The Public Service Company of New Mexico is taking tottering baby-steps when it comes to solar energy. PNM has a mere 1 percent of solar on its renewable energy books — ironic when New Mexico’s state flag boasts a blazing yellow sun. Environmentalists worry the company’s plan to increase solar to 5 percent by 2020, may be too little too late for New Mexicans.
There are currently four fires raging, and more than 100,000 acres burnt in New Mexico, and it is only June. Temperatures in the state are going up faster than other global temperature averages, while drought conditions are the worst in the nation, according to the U.S Drought Monitor.
On the global scale, levels of atmospheric carbon dioxide hit 400 parts per million in May — recorded at the U.S Mauna Loa Observatory in Hawaii. And the news just keeps getting worse: the International Energy Agency says two thirds of those emissions come from the energy sector, and last year those emissions reached a record high of 31.6 billion tons.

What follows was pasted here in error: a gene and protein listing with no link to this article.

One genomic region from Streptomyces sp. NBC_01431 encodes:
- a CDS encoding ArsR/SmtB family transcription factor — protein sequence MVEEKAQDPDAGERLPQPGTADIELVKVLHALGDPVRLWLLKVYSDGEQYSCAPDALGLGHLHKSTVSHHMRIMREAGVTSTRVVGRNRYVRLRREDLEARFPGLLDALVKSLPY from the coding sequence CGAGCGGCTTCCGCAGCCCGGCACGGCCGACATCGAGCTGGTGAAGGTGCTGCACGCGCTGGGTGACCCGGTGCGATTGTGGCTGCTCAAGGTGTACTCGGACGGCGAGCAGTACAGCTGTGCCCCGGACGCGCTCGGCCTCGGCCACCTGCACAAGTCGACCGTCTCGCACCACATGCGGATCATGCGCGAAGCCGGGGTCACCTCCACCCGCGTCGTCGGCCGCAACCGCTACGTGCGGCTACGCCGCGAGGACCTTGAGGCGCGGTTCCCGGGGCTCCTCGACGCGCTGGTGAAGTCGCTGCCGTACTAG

As the biggest coal burner, PNM may be the biggest producer of greenhouse gas pollution in New Mexico. But like many big utilities, the company just can’t seem to break-up with the dirtiest-of-dirty fossil fuels — King Coal. PNM’s Valerie Smith, insists coal still offers the best price for customers and profit margin for shareholders. As for solar, she says, “there is a lot of solar potential, it’s just more than we need at this time.”
Which is legally true. Having that 1 percent of solar means PNM meets the 2013 state rule for 10 percent renewable energy — when added to PNM’s purchased wind capacity and the solar already provided by residents and businesses. In fact, privately installed solar panels surpass PNM’s own solar capabilities.
But while utility companies can cozy up and include privately owned solar as part of their renewable energy portfolios, it’s not an easy marriage. Independently installed solar is public enemy number one, according to a report released earlier this year by the Edison Electric Institute – the trade group of investor-owned utilities such as PNM. The report warns of trouble on two fronts, firstly it cites “irreparable damages to revenues and growth prospects” as more customers generate solar energy, buy less from the utilities and are credited for excess energy produced. Secondly, decreased demand increases rates to other customers, which hurts a utility’s credit rating, decreasing attractiveness to investors. Though it may take a while, the report notes it’s a given that investors will eventually, “realize that the viability of the business is in question.”